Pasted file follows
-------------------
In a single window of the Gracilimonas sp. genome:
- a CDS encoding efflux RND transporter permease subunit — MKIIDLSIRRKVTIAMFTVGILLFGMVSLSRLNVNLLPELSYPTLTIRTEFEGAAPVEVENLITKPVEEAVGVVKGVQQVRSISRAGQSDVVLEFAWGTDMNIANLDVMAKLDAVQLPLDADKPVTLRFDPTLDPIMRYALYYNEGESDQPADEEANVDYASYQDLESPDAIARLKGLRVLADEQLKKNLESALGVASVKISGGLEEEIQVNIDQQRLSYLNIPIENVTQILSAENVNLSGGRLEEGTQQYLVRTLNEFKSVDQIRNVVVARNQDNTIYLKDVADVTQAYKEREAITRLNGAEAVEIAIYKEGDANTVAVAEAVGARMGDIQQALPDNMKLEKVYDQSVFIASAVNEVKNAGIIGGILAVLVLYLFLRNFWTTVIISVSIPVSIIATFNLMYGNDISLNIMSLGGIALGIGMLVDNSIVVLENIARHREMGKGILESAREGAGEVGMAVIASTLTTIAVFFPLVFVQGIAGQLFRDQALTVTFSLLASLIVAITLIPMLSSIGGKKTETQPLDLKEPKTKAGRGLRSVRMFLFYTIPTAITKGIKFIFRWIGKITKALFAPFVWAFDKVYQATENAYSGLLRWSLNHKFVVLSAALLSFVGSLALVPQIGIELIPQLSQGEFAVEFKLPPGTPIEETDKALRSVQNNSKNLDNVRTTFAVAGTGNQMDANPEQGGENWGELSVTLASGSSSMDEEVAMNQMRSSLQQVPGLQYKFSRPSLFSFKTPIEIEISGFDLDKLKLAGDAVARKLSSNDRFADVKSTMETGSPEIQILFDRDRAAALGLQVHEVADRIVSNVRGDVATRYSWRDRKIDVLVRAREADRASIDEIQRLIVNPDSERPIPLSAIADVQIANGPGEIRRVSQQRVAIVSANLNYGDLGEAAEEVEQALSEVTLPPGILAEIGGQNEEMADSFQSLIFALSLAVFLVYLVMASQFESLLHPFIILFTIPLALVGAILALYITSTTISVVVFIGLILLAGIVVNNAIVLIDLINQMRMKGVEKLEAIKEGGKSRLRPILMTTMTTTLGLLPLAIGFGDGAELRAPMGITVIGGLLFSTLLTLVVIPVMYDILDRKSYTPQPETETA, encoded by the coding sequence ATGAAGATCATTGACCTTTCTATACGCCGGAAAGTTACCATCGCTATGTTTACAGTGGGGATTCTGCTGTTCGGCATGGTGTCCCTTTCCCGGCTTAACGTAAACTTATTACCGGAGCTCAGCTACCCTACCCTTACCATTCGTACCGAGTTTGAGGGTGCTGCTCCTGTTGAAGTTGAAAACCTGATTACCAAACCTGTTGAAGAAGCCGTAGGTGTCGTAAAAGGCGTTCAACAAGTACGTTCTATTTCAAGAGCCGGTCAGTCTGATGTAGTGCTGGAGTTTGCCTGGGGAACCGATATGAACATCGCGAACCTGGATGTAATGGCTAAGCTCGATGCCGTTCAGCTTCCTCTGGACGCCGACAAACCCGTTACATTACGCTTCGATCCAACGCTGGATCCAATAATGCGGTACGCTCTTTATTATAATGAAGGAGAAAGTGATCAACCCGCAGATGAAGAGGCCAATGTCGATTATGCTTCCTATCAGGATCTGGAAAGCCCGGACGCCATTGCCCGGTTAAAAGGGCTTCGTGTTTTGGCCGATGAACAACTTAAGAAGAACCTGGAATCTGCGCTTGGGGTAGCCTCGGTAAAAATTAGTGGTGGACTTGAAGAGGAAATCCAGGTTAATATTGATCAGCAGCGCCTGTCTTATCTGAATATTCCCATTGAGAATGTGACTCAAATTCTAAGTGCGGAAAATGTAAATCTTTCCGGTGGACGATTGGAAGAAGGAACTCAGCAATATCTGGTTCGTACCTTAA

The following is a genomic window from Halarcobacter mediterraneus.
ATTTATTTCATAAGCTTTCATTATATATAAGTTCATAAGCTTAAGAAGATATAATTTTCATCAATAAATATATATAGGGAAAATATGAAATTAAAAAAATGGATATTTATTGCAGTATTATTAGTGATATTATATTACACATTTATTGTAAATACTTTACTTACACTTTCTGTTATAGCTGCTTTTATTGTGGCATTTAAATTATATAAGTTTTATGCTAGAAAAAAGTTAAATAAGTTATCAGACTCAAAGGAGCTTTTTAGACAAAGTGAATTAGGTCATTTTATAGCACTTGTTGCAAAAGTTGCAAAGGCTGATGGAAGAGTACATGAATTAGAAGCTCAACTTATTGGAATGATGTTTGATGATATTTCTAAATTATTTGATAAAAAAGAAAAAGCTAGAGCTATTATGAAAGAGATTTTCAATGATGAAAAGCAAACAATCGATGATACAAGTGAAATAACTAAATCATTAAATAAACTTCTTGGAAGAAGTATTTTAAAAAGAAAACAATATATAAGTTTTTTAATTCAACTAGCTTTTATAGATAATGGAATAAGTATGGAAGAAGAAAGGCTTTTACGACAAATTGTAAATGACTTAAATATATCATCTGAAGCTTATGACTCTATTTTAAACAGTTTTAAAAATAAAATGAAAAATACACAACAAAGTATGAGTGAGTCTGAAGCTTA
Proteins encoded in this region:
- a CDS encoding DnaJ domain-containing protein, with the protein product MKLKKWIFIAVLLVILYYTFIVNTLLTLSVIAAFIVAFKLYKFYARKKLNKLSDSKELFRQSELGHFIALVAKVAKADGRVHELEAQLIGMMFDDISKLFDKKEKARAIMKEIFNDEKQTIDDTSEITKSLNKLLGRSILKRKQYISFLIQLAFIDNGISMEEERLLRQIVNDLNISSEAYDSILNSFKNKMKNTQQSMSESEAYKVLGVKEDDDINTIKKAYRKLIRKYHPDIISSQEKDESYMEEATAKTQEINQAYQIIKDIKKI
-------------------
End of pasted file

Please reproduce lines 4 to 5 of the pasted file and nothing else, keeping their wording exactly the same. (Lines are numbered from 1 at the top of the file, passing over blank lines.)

ATTTATTTCATAAGCTTTCATTATATATAAGTTCATAAGCTTAAGAAGATATAATTTTCATCAATAAATATATATAGGGAAAATATGAAATTAAAAAAATGGATATTTATTGCAGTATTATTAGTGATATTATATTACACATTTATTGTAAATACTTTACTTACACTTTCTGTTATAGCTGCTTTTATTGTGGCATTTAAATTATATAAGTTTTATGCTAGAAAAAAGTTAAATAAGTTATCAGACTCAAAGGAGCTTTTTAGACAAAGTGAATTAGGTCATTTTATAGCACTTGTTGCAAAAGTTGCAAAGGCTGATGGAAGAGTACATGAATTAGAAGCTCAACTTATTGGAATGATGTTTGATGATATTTCTAAATTATTTGATAAAAAAGAAAAAGCTAGAGCTATTATGAAAGAGATTTTCAATGATGAAAAGCAAACAATCGATGATACAAGTGAAATAACTAAATCATTAAATAAACTTCTTGGAAGAAGTATTTTAAAAAGAAAACAATATATAAGTTTTTTAATTCAACTAGCTTTTATAGATAATGGAATAAGTATGGAAGAAGAAAGGCTTTTACGACAAATTGTAAATGACTTAAATATATCATCTGAAGCTTATGACTCTATTTTAAACAGTTTTAAAAATAAAATGAAAAATACACAACAAAGTATGAGTGAGTCTGAAGCTTA
Proteins encoded in this region: